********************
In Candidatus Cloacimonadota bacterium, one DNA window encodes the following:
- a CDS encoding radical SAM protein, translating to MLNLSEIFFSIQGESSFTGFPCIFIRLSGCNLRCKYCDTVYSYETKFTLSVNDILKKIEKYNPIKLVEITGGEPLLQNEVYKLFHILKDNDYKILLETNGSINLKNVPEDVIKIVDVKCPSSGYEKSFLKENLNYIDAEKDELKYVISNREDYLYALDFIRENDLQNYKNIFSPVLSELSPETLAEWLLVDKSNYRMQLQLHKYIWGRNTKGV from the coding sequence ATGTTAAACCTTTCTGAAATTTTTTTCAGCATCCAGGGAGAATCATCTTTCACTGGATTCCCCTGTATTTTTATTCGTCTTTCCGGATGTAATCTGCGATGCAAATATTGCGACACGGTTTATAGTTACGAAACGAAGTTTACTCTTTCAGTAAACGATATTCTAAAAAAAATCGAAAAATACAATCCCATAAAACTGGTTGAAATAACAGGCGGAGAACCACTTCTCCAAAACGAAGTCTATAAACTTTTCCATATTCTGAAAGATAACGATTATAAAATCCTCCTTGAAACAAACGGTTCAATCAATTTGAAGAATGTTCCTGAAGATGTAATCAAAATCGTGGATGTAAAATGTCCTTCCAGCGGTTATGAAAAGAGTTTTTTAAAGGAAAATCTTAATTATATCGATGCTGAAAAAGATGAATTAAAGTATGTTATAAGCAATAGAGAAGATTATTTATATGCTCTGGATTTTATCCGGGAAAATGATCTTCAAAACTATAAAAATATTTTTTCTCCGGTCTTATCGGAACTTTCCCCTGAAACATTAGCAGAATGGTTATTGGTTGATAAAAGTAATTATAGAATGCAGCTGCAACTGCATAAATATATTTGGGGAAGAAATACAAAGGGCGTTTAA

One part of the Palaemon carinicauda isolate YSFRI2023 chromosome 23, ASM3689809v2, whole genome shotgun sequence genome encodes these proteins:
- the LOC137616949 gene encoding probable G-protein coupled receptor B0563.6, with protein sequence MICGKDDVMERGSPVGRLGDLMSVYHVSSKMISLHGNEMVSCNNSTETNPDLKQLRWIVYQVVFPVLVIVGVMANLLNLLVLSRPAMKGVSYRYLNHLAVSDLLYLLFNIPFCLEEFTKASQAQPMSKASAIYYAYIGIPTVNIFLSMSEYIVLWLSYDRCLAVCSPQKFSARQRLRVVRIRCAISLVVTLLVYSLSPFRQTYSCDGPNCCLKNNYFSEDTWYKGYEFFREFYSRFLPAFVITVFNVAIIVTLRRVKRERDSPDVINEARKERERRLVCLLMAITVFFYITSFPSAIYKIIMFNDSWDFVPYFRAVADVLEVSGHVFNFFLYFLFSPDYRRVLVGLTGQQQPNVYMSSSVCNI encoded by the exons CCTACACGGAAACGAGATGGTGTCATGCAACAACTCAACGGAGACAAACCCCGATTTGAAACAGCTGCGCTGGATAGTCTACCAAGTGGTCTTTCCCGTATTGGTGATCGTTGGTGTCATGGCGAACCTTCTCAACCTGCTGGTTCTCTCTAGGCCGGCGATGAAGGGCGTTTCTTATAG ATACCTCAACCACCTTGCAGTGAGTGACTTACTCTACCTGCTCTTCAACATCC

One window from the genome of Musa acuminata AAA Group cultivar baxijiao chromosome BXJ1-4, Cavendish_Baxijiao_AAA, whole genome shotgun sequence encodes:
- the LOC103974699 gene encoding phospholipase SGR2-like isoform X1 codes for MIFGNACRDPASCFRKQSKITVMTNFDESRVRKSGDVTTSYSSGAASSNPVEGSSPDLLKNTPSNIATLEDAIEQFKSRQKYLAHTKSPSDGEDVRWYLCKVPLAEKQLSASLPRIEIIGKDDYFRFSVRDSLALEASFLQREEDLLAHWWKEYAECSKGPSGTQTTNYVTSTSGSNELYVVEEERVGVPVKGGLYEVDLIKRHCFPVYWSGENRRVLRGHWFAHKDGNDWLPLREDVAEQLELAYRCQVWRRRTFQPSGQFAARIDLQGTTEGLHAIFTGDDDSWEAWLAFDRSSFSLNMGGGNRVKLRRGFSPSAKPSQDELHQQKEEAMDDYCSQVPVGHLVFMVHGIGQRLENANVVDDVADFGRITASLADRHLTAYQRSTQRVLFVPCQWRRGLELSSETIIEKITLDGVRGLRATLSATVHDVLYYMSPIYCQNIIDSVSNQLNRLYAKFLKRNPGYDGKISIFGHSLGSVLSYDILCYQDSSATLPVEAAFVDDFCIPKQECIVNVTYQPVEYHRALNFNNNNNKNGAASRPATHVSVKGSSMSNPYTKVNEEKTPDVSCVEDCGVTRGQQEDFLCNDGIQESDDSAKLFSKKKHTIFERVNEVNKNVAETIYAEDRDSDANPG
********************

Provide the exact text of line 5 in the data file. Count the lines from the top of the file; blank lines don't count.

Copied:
One window from the genome of Musa acuminata AAA Group cultivar baxijiao chromosome BXJ1-4, Cavendish_Baxijiao_AAA, whole genome shotgun sequence encodes: